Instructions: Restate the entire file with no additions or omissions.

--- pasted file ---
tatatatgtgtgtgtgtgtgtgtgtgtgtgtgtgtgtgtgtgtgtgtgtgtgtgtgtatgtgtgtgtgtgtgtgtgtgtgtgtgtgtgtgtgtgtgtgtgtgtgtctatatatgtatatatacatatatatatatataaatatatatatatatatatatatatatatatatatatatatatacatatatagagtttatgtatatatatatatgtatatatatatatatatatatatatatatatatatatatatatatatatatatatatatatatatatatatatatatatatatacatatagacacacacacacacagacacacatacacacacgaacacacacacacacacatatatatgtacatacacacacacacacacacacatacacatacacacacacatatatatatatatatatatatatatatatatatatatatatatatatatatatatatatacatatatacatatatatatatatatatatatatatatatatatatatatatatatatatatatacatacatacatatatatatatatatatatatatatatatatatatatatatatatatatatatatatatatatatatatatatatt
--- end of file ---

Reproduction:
tatatatgtgtgtgtgtgtgtgtgtgtgtgtgtgtgtgtgtgtgtgtgtgtgtgtgtatgtgtgtgtgtgtgtgtgtgtgtgtgtgtgtgtgtgtgtgtgtgtgtctatatatgtatatatacatatatatatatataaatatatatatatatatatatatatatatatatatatatatatacatatatagagtttatgtatatatatatatgtatatatatatatatatatatatatatatatatatatatatatatatatatatatatatatatatatatatatatatatatatacatatagacacacacacacacagacacacatacacacacgaacacacacacacacacatatatatgtacatacacacacacacacacacacatacacatacacacacacatatatatatatatatatatatatatatatatatatatatatatatatatatatatatatacatatatacatatatatatatatatatatatatatatatatatatatatatatatatatatatacatacatacatatatatatatatatatatatatatatatatatatatatatatatatatatatatatatatatatatatatatatt